On one hand, I think it is not good to speak ill of the dead. On the other hand, I strongly believe in the Golden Rule. Not the neo-GOP version about people with gold making whatever rules they like by bribing the cheapest politicians. The old Golden Rule about doing unto others--and AB (Andrew Breitbart) certainly did a lot of things to other people.
Whenever I saw AB, my overwhelming impression was that he felt hate and anger towards his opponents. I can't even say they were political opponents, because he made it much more personal than that. In retrospect, I now wonder if he was just faking it. Knowing how often his statements were lies of various kinds, self-contradictions, counterfactual statements, partial truths, or even manufactured fake evidence, you have to conclude that he was either stupid or deluded. Some people claim he wasn't stupid, and I acknowledge that he showed plenty of cunning cleverness of the lowest sort. Does that mean he was deluded? Or maybe he was just faking the entire thing? Why would he fake it? Short, plausible answer: For the money. It certainly seemed he was doing okay financially, at least on the short term. That's the problem with so much of today's political fraud--the long term doesn't matter as long as you can get past the next election.
Does it matter? I guess that depends if you think there should be some lesson to be learned from his life and death. Oddly enough, the cause of death part is still pending. What's the complication there? Maybe the anger and hatred ate him up from the inside, and it's hard to figure that out from the autopsy results? I'm more inclined to the theory that he knew he was on the edge of death or at least likely to die young, and that motivated his anger and hatred. Perhaps there is evidence of foul play that they don't want to disclose for some reason? If AB was sincere about his public statements, I can actually imagine him trying to stage his own suicide to make it look like a murder committed by his adversaries.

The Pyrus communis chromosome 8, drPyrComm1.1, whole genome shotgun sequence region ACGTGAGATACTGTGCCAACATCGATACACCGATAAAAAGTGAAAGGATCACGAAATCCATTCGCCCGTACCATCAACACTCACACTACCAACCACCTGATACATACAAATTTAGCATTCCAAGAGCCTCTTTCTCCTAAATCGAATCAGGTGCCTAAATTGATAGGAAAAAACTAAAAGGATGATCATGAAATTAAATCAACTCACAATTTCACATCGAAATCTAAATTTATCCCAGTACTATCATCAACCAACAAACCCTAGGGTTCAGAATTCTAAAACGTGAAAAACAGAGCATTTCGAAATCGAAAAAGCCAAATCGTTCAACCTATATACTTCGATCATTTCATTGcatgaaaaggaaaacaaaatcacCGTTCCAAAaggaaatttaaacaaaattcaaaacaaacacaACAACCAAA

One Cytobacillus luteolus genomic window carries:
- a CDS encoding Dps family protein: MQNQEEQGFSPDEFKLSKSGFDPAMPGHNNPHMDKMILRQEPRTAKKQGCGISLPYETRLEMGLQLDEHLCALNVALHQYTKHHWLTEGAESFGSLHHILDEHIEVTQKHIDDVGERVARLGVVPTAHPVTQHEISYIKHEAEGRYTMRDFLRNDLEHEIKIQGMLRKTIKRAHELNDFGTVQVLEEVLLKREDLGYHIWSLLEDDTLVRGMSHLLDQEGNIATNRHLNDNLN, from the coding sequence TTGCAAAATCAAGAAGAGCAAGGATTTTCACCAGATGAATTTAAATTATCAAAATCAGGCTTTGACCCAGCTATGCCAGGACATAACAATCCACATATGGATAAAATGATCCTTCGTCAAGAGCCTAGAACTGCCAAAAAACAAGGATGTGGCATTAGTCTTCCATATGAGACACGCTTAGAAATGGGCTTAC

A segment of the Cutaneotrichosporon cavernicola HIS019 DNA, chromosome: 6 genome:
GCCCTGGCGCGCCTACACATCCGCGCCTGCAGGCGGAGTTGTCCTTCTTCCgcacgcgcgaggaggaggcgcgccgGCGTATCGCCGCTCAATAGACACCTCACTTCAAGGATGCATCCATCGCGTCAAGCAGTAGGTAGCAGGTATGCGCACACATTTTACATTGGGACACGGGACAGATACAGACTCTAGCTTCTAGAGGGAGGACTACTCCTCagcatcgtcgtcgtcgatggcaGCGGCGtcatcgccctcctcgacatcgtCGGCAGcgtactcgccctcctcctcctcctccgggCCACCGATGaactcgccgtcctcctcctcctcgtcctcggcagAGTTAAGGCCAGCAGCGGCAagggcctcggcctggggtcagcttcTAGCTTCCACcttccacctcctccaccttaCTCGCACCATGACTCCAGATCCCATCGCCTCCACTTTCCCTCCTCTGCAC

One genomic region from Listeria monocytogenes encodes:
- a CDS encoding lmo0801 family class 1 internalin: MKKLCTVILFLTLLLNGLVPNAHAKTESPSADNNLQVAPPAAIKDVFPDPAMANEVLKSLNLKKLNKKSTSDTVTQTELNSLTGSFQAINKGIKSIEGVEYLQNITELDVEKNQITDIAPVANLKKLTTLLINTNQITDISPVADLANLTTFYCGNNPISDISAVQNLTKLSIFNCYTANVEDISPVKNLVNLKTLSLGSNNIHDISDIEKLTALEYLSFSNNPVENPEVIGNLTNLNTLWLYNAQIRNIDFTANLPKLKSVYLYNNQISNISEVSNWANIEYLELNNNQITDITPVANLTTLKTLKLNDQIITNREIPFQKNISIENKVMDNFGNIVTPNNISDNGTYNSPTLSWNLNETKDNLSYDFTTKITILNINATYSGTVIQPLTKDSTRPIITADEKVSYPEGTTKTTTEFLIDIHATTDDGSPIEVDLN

Anyway, AB was just a symptom of the political dysfunction in America. He certainly wasn't the cause, and he certainly wasn't any part of a solution to any problem. I don't want to rejoice in his death, but I'm certainly not going to miss him and I'm glad that he will no longer part of making America's problems worse. Was he significant enough to matter one way or another? Obviously too soon to say, but I rather doubt it.
That was my comment about the article as added in the public comments of the linked article, but I don't know if I should add some additional context here...
I feel like it's just repeating myself to note that the American political system has become dysfunctional, and much of the problem is due to professional fakers like AB. It certainly seems he personally made a lot of money by destroying rationale political discourse, but of course the main financial beneficiaries are the corrupt businessmen who bribe the cheap politicians (referenced in my first paragraph about golden rules). The results are bad laws that remake the rules of the game, not just the game of politics, but even every game of doing business in America. Becoming more evil over time is no longer an option in America, it's the only way for a politician or business to survive beyond the short term.
Perhaps President Obama's greatest strength is that he hasn't been a professional politician on the long term? His entire political career has been relatively brief, and he didn't spend a long tine at any of the levels of politics.